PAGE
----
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Frequently Asked Questions
The Dignity Initiative Log 
 

What is the incidence of intimate partner violence? 

According to a CDC report (2010), women were more likely to be victims of severe physical violence by an intimate partner (24%) than men (14%). 1 in 4 women (24.3%) and 1 in 7 men (13.8%) aged 18 and older in the United States have been the victim of severe physical violence by an intimate partner in their lifetime. Data from 2011 states that severe physical violence by an intimate partner (including acts such as being hit with something hard, being kicked or beaten, or being burned on purpose) was experienced by an estimated 22.3% of women and 14.0% of men during their lifetimes 

What if both people are violent?  Is it always the man's fault?

Answer: There is no excuse for violent behavior regardless of gender, sexual orientation, religion or other belief systems.

Does violence also occur in homosexual relationships?

Answer: Yes. Domestic violence occurs in 1 out of 4 to 1 out of 3 same-sex relationships. (Center for American Progress, 2014)

Does violence include emotional violence?

Answer: Yes! Violence is defined as a pattern of abusive behavior in any relationship that is used by one partner to gain or maintain power and control over another partner. Emotional violence undermines an individual’s sense of self-worth and/or self-esteem. This may include but is not limited to constant criticism, diminishing one’s abilities, name –calling, or damaging one’s relationship with his or her children. (US Department of Justice Office of Violence against Women).  

Might speaking out be an invasion of peoples' privacy?  What if I get hurt?

Answer: Not speaking out may cost a life! Both women and men die at the hands of their abusers every year. According to Safe Horizons, One in three women homicide victims are murdered by her current or former partner, and 5.5 % male homicide victims were murdered by a spouse, ex-spouse, boyfriend, or girlfriend. (Bureau of Labor Statistics, 2007) Domestic violence is a crime. It is possible to report the crime anonymously by calling the National Domestic Violence Hotline at 1-800-799-7233.

Why don't people in abusive relationships just leave?

Answer: People stay in an abusive relationship for complex reasons. For example, people may stay due to economic, religious beliefs, children, various threats, and a “cycle of abuse” pattern that makes it complicated for the abused individual to leave.

If I think that someone I know is being victimized, what should I do?

Answer: Talk to the person, and let them know that you are there for them, and listen without judgment. Offer them resources such as domestic violence shelters, or the number to the National Domestic Violence Hotline at 1-800-799-7233.

If I think someone I know is abusing others, what should I do?

Answer: Contact the National Domestic Violence Hotline at 1-800-799-7233, local domestic violence agencies for help with next steps.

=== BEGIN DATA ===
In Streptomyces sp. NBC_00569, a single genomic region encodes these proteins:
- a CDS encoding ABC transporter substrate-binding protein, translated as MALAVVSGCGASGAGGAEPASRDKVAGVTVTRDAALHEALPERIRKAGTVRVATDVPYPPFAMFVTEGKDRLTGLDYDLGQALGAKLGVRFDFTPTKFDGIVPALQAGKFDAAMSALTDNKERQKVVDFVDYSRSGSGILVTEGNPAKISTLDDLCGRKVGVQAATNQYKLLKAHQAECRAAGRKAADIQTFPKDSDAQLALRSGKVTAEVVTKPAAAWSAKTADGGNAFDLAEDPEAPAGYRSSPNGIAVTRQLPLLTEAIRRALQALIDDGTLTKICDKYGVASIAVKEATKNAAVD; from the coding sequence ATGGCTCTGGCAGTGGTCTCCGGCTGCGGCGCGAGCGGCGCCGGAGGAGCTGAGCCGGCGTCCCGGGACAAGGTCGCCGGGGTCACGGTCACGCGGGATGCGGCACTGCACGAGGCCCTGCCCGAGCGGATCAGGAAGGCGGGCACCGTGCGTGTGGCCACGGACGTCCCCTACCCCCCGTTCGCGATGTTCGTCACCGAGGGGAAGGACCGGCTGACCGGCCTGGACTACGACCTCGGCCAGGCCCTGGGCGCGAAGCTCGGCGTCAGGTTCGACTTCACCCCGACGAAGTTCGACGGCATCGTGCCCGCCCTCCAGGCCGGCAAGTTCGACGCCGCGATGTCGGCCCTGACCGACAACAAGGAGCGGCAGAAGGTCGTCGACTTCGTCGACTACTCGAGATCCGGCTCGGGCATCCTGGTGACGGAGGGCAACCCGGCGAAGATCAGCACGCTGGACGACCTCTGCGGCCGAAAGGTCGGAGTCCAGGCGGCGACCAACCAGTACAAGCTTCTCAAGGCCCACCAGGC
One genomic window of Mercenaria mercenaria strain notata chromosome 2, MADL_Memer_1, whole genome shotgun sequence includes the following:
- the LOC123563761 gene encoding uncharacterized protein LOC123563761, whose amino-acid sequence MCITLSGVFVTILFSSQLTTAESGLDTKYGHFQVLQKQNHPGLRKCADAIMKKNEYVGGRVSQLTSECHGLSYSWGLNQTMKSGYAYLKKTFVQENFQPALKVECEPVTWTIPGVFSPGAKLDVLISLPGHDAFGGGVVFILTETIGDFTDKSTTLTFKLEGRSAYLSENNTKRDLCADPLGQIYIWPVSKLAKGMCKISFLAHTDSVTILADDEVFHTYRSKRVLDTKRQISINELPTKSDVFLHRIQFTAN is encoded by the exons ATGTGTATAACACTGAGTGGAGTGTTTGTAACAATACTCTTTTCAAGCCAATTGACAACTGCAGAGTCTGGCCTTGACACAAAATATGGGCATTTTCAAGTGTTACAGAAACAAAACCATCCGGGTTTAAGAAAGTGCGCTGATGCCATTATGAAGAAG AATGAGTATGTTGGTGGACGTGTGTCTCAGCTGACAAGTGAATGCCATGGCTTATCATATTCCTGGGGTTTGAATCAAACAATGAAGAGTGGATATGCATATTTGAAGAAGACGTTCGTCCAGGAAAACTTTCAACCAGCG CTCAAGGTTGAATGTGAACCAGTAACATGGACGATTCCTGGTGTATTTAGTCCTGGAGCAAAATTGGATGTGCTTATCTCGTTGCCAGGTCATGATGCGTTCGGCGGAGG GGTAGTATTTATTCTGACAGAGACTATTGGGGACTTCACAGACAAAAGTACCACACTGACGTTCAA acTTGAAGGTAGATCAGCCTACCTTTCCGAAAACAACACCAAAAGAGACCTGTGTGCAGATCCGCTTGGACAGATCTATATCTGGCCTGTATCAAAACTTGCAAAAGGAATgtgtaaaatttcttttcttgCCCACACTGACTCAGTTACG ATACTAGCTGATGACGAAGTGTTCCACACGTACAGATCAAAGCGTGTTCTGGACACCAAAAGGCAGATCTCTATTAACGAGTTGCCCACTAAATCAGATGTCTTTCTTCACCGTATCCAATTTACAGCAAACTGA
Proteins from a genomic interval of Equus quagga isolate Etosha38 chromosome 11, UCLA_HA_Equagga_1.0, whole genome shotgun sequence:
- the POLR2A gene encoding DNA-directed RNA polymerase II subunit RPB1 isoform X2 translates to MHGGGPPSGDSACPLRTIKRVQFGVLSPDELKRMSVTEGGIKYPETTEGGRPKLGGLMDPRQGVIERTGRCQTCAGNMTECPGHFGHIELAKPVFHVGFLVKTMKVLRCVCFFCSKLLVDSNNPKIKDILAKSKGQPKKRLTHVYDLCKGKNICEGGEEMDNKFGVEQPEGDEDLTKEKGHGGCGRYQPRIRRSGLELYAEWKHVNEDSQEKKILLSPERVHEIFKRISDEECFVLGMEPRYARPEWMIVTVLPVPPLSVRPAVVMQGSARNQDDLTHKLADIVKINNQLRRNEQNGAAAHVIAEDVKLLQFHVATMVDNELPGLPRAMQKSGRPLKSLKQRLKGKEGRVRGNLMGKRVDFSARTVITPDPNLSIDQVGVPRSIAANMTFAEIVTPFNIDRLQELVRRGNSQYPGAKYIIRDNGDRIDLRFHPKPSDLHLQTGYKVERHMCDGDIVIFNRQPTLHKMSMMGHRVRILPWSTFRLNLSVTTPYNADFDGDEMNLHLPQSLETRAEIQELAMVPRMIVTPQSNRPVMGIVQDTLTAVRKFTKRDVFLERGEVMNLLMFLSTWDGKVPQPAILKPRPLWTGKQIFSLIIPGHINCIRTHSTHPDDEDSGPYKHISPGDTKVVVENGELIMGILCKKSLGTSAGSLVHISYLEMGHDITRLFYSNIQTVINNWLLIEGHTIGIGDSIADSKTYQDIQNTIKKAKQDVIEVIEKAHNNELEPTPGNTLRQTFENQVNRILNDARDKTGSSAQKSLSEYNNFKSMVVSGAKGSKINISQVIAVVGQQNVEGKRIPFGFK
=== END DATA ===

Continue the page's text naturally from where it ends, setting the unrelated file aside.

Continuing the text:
Why do people abuse?

Answer: The reasons and theories about why people abuse are varied. Abuse involves exerting power and control over others and it is UNACCEPTABLE. Many people who abuse have been abused themselves and help is available.  

If someone jokes about violence, how should I respond?

Answer: People may joke about a sensitive topic because they lack knowledge and may be uncomfortable with the subject. Tell the person that domestic violence is a serious crime and that joking about it is inappropriate. Offer to educate them on the subject.

What if I am a witness of violence, what should I do?

Answer: Contact the police and report the crime by calling 911. Give as much information as you can such as location, address, and a description of those involved. Seeing such violence may also be disturbing. Make sure to take care of yourself if you need to by seeking counseling, such as Counseling Services if you are a current student. Call 972-881-5126.

I'm feeling very angry, and I'm afraid I might become violent.  What should I do?

Answer: See help immediately. Contact Counseling Services at 972-881-5126 if you are a current student, or contact local domestic violence agencies, since most have programs for people who abuse. You can also contact the National Domestic violence Hotline at 1-800-799-7233.

I'm being abused.  What should I do?

Answer: Know that you are not alone. There are resources both at Collin College and in the local community that will provide assistance. Start by contacting Counseling Services, at 972-881-5126, then local domestic violence agencies, and the National Domestic Violence Hotline at 1-800-799-7233.

I'm abusing someone. What should I do?

Answer: Seek assistance to deal with your violence. Start by contacting Counseling Services at 972-881-5126 and/or local domestic violence services.

 

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